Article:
Computers, for all their help to the human race, can really only handle Boolean operations: true or false. In their hardware, “true” signals turn a transistor “on,” and “false” signals turn a transistor to “off.” Another way to think of this is that each transistor, or each bit, has only two possible states: 1 or 0, representing true or false. In fact, the power button on most electronic devices is simply a 1 and a 0 merged together by a graphic designer.

What is Boolean Logic?

In order to make a computer do anything useful, such as math, graphics, control operations or surf the net, multiple bits must be combined, and decisions must be made based on the status of all of these bits. Enter Boolean Logic, where logical statements are applied to inputs to control an output.

Truth tables

A truth table is a way to organize and predict the output of a Boolean Logic circuit for all possible input states. To set up a truth table, first evaluate how many inputs are available. The possible number of input states is:

Fig1Fig1


where n is the number of input bits. For example, a 4-bit system would have 16 possible input combinations (states), where each bit could be a 1 or 0.

Once the number of states is known, build a table where each row is a possible input. To do this, count in binary from zero to the one less than the number of states. For example, in the 4-bit system, the table would start with 0000 (0) up to 1111 (15). Each of these inputs will have an output that corresponds to an output.

Logic gates

Logic gates are methods to force an output based on inputs. They evaluate the inputs and, based on the gate, determine whether the output is true or false. There are seven basic types of logic gates, and for the purposes of this discussion, only one or two inputs and one output are required for each gate. In reality, sequences of these gates can be combined to create other gates, as NAND and NOT gates are very common in semiconductor chips, based on the device physics. Thoughtful planning can use these two gates to create some of the other types.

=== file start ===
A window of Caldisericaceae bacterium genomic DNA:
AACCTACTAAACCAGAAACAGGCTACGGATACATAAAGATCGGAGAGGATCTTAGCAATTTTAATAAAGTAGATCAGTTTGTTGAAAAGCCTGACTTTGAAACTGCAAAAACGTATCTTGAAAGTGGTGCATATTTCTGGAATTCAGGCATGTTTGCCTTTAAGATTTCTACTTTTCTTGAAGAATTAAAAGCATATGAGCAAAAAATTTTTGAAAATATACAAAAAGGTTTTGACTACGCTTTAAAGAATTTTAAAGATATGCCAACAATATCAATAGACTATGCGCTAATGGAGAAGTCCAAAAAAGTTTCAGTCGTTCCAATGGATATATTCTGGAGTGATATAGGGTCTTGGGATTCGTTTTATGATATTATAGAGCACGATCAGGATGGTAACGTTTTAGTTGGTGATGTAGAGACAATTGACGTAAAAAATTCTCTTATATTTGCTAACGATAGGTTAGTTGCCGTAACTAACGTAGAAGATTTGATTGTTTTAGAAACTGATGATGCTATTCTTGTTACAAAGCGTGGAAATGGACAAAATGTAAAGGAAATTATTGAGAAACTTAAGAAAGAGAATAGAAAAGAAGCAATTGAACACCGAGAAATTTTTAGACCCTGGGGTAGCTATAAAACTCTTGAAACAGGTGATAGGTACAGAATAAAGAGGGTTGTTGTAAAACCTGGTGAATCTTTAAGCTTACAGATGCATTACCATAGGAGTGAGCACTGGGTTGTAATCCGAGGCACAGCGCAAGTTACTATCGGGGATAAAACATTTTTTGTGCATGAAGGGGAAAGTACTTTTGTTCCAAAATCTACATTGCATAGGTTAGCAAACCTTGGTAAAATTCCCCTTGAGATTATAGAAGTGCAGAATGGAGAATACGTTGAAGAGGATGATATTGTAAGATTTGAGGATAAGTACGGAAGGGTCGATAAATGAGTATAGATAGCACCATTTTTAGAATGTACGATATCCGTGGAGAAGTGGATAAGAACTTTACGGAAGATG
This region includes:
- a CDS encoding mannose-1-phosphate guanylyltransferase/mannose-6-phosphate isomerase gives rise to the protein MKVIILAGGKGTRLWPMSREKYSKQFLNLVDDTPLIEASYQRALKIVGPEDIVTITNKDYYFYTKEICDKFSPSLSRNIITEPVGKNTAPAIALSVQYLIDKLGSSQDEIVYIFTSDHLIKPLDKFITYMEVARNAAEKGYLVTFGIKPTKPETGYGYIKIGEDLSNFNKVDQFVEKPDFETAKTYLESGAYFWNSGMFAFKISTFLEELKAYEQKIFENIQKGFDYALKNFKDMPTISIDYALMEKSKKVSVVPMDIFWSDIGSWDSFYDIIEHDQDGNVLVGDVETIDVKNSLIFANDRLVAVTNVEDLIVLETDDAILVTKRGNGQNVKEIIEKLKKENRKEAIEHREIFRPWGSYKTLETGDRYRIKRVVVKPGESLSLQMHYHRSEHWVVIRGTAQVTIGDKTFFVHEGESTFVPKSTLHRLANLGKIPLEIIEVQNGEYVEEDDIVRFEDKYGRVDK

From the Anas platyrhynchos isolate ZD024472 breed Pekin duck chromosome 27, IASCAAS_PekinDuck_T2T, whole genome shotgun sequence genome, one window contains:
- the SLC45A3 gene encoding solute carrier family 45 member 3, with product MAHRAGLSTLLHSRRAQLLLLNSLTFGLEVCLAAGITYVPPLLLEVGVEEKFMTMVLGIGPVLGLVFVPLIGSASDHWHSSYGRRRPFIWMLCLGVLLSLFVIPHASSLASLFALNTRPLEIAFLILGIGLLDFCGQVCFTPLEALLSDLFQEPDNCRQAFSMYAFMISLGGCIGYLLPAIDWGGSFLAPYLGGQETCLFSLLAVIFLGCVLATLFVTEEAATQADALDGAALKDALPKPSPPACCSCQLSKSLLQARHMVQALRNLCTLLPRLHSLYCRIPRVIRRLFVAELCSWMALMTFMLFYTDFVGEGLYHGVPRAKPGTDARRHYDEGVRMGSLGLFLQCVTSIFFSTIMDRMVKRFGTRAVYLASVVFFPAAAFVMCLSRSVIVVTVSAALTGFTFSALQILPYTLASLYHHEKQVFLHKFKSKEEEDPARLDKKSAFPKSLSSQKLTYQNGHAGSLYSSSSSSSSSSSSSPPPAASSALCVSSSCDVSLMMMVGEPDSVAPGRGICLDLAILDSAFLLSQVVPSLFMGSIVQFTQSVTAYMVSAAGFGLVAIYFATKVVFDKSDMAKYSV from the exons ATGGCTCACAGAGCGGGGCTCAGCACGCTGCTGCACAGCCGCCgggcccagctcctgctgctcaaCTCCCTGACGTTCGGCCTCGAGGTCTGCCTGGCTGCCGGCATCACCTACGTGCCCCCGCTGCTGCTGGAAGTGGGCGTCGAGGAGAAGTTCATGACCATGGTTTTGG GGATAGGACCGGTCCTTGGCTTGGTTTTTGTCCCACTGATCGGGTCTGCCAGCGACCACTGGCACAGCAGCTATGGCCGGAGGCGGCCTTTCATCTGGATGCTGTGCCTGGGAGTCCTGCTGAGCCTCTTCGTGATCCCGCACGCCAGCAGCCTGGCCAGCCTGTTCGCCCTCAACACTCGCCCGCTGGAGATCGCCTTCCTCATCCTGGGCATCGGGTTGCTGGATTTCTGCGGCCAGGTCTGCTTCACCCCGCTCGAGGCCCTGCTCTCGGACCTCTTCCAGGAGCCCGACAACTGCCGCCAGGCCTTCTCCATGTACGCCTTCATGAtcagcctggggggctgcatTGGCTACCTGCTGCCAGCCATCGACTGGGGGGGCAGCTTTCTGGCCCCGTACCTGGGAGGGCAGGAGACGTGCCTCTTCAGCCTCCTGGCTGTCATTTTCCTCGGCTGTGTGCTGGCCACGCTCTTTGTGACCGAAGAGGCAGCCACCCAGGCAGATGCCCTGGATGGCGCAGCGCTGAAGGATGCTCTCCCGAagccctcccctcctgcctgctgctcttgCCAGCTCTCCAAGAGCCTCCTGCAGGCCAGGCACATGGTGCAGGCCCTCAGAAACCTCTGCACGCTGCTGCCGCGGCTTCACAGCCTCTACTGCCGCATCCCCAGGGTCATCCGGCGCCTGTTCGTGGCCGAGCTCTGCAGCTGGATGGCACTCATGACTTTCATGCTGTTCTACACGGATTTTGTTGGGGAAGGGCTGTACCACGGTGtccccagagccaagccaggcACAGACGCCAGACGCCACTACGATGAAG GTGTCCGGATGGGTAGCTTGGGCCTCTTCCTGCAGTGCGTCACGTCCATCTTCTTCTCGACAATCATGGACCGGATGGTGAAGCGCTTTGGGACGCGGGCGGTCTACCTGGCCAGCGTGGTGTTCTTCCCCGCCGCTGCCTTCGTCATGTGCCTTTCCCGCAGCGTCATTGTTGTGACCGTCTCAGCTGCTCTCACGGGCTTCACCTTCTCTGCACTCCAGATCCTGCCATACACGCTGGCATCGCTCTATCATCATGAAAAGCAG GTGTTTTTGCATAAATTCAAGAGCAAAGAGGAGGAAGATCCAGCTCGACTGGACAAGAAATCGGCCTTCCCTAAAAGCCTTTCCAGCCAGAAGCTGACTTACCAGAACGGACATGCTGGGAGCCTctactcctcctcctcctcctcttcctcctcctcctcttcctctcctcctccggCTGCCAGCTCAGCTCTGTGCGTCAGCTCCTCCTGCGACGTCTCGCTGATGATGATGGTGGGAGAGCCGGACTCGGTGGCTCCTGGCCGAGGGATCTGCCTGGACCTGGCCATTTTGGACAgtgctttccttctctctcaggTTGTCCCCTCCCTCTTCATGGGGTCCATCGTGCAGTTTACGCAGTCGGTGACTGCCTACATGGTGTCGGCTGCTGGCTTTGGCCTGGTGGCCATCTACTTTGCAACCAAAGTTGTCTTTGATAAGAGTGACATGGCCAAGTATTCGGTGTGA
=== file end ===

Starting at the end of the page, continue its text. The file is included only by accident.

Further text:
Not gate

A NOT gate, sometimes called an INVERT, simply swaps an input’s state. In other words, if it is fed a true signal, it will output a false signal and vice-versa. Because they only have one input, their truth table is very simple:

OR gate

An OR gate looks at two inputs. If either input signal is true, the output is true. Consider a piece of equipment with multiple “emergency stop” buttons; it doesn’t matter which one is pressed, and only one needs to be pressed to stop the device. These buttons can be strung together as a cascade of OR gates.

AND gate

Even though common language uses AND and OR interchangeably, they are not interchangeable. An AND gate’s output is true if and only if all inputs are true. Think back to every B nuclear war movie where two people have to turn keys to launch the missile — this is an example of an AND gate.

XOR gate

Now things get a little more obscure. An Exclusive-OR (XOR) gate is true if and only if one input is true. It does not matter which one, but only one is true. Suppose there is a device that has two high current heaters, but only one should run at a time. If the operator tries to turn on a second one, they both turn off.

NOR gate